Lauren Vogel | CMAJ | Oct. 28, 2016
- The federal government will overhaul the Canada Food Guide by the end of 2018 to reflect the latest scientific evidence. Health professionals and the public can provide input through an online consultation until Dec. 8.
- Quebec committed $76.1 million over 10 years for a preventive health strategy. The plan sets nine goals, including halving the number of smokers and increasing the number of seniors in home care by 18%. The government also announced it will eliminate the province’s health tax by January 2017, two years ahead of schedule.
- Saskatchewan unveiled a plan for curbing the spread of HIV that will focus on preventing new infections in rural and Indigenous communities. In September, doctors criticized government inaction to reduce the province’s high rate of HIV infections, which is double the national average.
- A unit set up by the British Columbia government to investigate fraudulent billing by doctors has not been able to convince Crown prosecutors to lay any criminal charges. So far, the Ministry of Justice hasn’t approved any charges and isn’t considering any cases.
- A CBC News investigation raised questions about safety and the state of mental health care provided in New Brunswick jails. According to data obtained through an access to information request, there have been four suicides and 919 suicide attempts or cases of life-threatening self-harm among inmates in the last 14 years.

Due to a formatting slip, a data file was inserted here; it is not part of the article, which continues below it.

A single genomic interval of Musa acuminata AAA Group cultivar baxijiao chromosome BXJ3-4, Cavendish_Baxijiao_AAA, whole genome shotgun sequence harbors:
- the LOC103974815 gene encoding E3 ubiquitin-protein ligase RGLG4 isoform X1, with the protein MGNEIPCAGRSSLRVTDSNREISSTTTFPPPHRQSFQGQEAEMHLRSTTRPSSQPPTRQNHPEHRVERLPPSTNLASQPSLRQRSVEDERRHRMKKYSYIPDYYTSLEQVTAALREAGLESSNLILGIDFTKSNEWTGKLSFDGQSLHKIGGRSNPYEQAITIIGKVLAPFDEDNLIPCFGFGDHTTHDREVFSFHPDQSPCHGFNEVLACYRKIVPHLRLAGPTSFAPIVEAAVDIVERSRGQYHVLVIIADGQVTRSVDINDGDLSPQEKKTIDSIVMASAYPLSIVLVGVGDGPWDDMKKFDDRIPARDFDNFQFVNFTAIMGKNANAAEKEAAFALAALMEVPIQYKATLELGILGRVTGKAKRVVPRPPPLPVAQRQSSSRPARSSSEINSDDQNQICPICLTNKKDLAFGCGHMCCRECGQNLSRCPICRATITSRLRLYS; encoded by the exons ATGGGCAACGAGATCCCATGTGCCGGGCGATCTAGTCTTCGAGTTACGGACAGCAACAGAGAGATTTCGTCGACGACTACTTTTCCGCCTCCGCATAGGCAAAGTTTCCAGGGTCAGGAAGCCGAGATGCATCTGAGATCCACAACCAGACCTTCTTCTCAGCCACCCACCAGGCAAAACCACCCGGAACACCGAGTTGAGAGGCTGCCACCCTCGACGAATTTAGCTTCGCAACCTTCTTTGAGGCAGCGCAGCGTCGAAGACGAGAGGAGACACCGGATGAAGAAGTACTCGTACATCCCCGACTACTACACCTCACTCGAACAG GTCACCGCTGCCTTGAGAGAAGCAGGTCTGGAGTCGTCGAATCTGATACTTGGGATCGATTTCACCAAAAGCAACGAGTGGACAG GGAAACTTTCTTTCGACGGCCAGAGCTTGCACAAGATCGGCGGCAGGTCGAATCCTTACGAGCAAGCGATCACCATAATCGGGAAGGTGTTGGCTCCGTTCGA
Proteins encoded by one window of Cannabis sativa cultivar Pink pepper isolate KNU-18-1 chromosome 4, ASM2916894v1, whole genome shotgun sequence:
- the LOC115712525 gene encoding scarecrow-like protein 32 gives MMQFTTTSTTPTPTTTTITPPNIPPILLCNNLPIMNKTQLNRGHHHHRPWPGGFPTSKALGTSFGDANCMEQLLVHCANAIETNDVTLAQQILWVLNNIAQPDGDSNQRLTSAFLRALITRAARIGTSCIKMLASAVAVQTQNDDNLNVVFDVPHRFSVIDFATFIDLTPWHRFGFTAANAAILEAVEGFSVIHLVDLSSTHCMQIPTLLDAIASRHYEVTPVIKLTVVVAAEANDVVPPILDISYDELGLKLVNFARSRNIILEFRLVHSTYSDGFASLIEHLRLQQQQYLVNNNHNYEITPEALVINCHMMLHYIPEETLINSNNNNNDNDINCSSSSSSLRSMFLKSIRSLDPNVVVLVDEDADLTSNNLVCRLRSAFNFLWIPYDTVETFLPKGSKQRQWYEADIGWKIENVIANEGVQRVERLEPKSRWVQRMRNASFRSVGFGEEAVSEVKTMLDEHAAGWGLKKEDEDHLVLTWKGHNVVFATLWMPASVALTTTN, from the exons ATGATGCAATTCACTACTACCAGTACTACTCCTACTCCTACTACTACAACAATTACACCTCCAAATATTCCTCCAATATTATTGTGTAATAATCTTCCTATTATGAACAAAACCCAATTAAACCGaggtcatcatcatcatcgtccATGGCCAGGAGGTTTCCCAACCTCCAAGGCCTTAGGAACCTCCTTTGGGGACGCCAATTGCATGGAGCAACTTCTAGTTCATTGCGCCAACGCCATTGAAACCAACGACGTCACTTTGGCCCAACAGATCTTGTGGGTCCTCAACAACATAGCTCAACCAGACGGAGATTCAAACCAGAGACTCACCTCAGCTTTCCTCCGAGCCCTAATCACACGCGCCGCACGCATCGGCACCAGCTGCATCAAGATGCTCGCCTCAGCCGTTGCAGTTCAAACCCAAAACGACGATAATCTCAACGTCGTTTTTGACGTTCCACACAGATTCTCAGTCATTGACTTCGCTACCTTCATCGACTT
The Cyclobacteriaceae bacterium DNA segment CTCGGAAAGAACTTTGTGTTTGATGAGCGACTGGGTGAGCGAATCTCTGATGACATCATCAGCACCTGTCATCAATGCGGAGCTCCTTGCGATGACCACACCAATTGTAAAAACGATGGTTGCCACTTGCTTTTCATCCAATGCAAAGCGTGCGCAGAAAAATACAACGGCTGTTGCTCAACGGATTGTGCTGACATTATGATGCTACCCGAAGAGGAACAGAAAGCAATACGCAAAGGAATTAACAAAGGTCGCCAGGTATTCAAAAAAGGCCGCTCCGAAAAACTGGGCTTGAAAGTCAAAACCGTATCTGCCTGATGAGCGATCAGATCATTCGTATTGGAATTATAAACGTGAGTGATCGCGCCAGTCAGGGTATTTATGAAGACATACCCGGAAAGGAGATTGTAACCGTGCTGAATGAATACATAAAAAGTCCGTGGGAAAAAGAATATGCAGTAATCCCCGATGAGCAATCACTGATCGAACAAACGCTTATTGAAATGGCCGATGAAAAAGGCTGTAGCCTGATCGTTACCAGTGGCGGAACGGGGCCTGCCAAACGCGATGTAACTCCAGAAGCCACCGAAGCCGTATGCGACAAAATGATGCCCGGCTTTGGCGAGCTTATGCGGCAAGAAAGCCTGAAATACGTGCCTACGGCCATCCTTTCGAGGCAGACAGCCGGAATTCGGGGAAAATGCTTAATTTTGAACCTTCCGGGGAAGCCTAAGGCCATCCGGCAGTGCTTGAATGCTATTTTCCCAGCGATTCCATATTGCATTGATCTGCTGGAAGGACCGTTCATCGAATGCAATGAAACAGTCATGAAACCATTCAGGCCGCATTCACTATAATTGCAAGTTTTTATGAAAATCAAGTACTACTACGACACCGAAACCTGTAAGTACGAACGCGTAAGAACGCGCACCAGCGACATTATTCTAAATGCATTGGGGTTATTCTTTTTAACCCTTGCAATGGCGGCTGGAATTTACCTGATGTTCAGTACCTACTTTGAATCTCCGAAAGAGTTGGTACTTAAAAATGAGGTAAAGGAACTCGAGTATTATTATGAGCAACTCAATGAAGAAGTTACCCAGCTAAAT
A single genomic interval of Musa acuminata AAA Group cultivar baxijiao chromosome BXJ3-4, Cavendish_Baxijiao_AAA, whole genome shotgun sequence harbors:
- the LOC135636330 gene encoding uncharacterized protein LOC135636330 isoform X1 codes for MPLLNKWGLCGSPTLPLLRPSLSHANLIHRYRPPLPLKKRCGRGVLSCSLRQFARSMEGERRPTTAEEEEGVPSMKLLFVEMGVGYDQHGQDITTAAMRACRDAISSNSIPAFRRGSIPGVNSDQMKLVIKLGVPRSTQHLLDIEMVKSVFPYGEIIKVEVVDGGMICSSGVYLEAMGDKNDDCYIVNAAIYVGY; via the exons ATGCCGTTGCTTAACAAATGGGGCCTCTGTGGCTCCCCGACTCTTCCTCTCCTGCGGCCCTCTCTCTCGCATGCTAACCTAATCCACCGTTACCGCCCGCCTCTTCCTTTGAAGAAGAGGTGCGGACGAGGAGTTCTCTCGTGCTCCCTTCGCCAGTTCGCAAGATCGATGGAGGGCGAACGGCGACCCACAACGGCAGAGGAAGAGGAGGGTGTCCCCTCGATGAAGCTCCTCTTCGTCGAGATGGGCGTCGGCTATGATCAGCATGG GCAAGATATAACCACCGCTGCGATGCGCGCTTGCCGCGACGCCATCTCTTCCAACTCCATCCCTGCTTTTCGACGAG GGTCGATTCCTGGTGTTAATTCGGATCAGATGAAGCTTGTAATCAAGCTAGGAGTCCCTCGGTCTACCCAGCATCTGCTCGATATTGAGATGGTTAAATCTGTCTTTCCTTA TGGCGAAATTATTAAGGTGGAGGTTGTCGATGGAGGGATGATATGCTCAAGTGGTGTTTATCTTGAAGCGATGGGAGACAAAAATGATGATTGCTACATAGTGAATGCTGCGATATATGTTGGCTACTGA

- The Nova Scotia Health Authority apologized for sending a letter that asked patients to remove themselves from a wait list for mental health care if they “have likely improved by waiting.” Premier Stephen McNeil called the letter “unacceptable.”
- Health officials urged BC residents to get the flu shot because the dominant strain of influenza this year, H3N2, is particularly dangerous for seniors, children and people with compromised immune systems. According to the BC Centre for Disease Control, there tend to be more hospitalizations and deaths from influenza when the H3N2 strain is dominant.
- Heart attack patients treated in Red Deer are up to 70% more likely to die than those treated in Calgary, according to an Alberta Health Services’ document obtained by CBC News. Doctors in Red Deer said that opening a local cardiac catheterization lab could save about 32 lives a year, but Health Minister Sarah Hoffman said that won’t happen any time soon.
- Canadians are having babies later, with more women over 30 giving birth than younger women for the first time in 2013, according to Statistics Canada. In 2013, 45.6% of births were among women under age 30, down from 60% in 1993.
- Nunavut is giving out 800 “baby boxes” that are packed with supplies for newborns and can also double as a crib. The territory has the highest rate of infant mortality in Canada; Finland’s baby box program helped the country reduce infant deaths from 90 in 1000 to less than two in 1000.
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